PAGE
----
My children have asked me repeatedly to write names, dates and places on the back of our family pictures. That is what I am endeavoring to do. But it is taking a lot of time.
There are early childhood pictures. I had not thought about our goat, Billy, for decades. He pulled us around the yard in a small wagon. My sister, brother and I, plus a few cousins, would take turns climbing into the wagon for a ride. It was a safe thing to do until it rained. Billy did not like to get wet.
When the rain started, Billy started running. The back part under the house where we lived was not underpinned. We learned early to duck when Billy ran under it.
Naturally, there are many pictures of elementary school, high school and college years. Having taught for 20 years, I have quite a collection of pictures of former students, too. Regretfully, in some cases I have waited too long to write the names on a few of them.
A picture of one high school classmate reminds me of a bad Halloween trick that went awry. A very grumpy man lived in a nearby town. He was the target of many Halloween pranks. One year he decided he had had enough.
While several high school boys were taking the chairs off his porch, they were not aware that he was waiting for them. The man came out the door with a gun filled with birdshot. One of the boys took a few in the rear. My mother was the nurse at the local doctor's office at the time. She laughed for years remembering when the boy's mother brought him to the office the next morning, and she picked the birdshot out of his fanny. He did not come back to school for several days.
One of the things I lingered over recently is an obituary for Willie "Do Right" Copeland. I had not thought of "Do Right" in years. We were about the same age. It was during the days of segregated schools, so I did not see him except when we would drive by his house. He and his family lived up the road from us on Gaissert Road a few miles out of Sparta. Until he died, I had never known his real name. Even the obituary called him "Do Right." As far as I know, "Do Right" always did do right.
A more recent favorite is a picture of my son, John, his now wife, Millie, and me. We are in a city bus in Athens. John is wearing his red graduation cap and robe. Millie and I had gone to Athens for John's graduation from UGA. While searching around the stadium for a parking place, I followed some cars turning into a cemetery. A sign clearly said, "No Parking." But others were parking there. A nearby policeman made no effort to stop them. So, I parked there, too.
When graduation was over, my car was gone. Every car, at least 50 of them, that had been parked in the cemetery had been towed. The policeman we had seen earlier was giving out directions telling drivers how to retrieve their vehicles. It was a hot day in Athens, and we were on foot. When a city bus came by, John, Millie and I climbed on. After riding back to John's apartment, we got his car and went to bail mine out.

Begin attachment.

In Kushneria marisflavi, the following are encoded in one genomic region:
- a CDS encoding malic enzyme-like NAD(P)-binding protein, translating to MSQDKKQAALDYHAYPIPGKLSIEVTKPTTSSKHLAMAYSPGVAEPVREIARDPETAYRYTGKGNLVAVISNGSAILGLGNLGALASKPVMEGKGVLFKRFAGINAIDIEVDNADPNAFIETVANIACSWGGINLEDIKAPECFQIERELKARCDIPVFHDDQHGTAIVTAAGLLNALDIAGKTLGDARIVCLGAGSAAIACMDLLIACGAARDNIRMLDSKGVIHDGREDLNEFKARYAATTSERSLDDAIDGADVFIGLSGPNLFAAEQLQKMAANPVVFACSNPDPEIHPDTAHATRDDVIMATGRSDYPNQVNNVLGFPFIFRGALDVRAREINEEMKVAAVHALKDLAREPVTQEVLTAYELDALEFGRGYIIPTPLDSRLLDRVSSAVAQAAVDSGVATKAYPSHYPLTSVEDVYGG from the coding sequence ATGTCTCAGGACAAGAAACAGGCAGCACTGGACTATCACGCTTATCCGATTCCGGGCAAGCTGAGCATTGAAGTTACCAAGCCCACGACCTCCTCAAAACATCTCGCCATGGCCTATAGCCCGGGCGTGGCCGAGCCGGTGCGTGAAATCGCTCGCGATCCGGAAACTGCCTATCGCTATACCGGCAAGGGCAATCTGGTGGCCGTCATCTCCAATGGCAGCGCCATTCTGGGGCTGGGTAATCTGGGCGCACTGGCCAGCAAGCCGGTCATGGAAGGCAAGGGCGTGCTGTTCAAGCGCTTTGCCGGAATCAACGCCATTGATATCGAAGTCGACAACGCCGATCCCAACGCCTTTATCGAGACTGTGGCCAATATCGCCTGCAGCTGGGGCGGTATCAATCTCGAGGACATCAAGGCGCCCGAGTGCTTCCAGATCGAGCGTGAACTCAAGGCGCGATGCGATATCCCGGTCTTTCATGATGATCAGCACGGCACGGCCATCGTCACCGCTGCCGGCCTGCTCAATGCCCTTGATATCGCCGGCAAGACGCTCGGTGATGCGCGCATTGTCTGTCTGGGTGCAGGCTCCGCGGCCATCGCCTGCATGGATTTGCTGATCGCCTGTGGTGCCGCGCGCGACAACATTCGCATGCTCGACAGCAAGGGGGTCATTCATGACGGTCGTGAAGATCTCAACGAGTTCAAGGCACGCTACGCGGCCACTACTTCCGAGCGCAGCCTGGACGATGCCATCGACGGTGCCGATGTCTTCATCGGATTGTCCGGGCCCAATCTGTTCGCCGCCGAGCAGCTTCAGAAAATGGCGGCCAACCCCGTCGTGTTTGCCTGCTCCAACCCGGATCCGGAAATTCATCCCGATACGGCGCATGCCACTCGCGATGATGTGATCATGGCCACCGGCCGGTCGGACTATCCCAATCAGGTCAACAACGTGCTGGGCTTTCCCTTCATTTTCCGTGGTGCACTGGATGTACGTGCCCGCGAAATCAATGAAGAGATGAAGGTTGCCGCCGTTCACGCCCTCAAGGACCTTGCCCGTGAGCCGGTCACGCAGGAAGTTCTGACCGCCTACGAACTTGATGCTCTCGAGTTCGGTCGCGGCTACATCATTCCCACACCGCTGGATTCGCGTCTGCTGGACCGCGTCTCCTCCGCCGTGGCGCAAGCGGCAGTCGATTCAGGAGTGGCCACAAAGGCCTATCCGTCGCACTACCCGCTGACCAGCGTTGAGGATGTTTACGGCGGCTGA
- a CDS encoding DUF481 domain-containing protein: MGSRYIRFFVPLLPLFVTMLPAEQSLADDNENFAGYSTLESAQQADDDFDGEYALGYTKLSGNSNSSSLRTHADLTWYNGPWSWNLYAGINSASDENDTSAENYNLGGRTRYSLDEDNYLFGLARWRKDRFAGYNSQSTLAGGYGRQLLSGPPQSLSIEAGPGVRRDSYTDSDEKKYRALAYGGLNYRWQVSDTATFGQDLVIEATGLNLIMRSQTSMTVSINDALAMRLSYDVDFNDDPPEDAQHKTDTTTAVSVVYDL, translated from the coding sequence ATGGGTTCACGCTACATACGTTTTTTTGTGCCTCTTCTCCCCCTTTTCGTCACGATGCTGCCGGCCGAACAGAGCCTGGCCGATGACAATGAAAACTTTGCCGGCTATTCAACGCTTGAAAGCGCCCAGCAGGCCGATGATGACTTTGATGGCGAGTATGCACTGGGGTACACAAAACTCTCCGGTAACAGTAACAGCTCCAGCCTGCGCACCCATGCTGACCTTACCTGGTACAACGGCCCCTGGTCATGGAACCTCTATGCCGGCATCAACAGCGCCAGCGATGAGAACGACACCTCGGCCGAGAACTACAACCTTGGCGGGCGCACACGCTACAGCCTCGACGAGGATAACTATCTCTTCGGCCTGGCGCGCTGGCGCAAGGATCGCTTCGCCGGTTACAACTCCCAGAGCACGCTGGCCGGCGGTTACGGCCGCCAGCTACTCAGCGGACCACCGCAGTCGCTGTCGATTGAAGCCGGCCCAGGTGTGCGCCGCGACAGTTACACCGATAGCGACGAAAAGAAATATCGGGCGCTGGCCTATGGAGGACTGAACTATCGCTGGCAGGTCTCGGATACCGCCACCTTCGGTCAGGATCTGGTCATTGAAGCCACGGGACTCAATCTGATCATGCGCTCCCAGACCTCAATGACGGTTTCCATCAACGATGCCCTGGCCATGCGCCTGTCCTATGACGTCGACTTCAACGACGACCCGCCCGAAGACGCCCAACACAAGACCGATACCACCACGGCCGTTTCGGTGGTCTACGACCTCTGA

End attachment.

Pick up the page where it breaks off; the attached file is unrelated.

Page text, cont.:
Looking at pictures of your children as babies especially takes time. It reminds us of their innocence. We smile as we remember their chocolate-covered faces at birthday parties, wearing their mom's or dad's shoes or even in their birthday suits.
Sometimes in our lives we unknowingly wander into dangerous situations. Such was the case probably 20 years ago with my friend Byron and me. The Chamber of Commerce was having a costume party. We went dressed as Elvis and Priscilla Presley. Byron was in a white jumpsuit with a guitar, and I was wearing a poodle skirt.
On the way to the party, we decided to stop to see Doug and Joy Mabry in Kennesaw. We knew they would get a laugh seeing us in that garb. I assured Byron I knew exactly where they lived. I was wrong. We stopped at a neighbor's house. The man who came to the door appeared frightened. He did not think it was amusing finding Elvis and Priscilla on his front porch.
We got out of there in a hurry. Someone at the party took pictures of the costumed guests. I remember that whenever I see that picture. I continue to be thankful that the man did not call the police or shoot at us.
My favorite Christmas picture is a family picture made by local photographer Bob Lipscomb. The picture was made for our Christmas cards. Joe and I had decided he would be Santa in the picture. I had borrowed a Santa suit complete with wig and beard for him. Like Santa, Cindy, Joel, John and I were dressed in seasonal red. I had explained to our older children, Cindy and Joel, their dad would be pretending to be Santa. John was only 1 year old.
After positioning us as he wanted us, Bob said something to Joe. Joe replied. That was when John realized it was his dad in that getup. John was determined to find him. The result was a picture where Santa's beard was twisted in John's hands. Santa's hat was disheveled and the pillow inside the suit had shifted to one side of Joe's body. Santa was totally bedraggled.
We used that picture on our Christmas cards anyway. After all, Santa and his helpers are bedraggled on Christmas morning.
While we do need to write names, dates and places on our pictures, we usually do not need to tell the story behind most of them. As we have often heard, "A picture is worth a thousand words."
Marguerite Cline is the former mayor of Waleska and a former county school superintendent.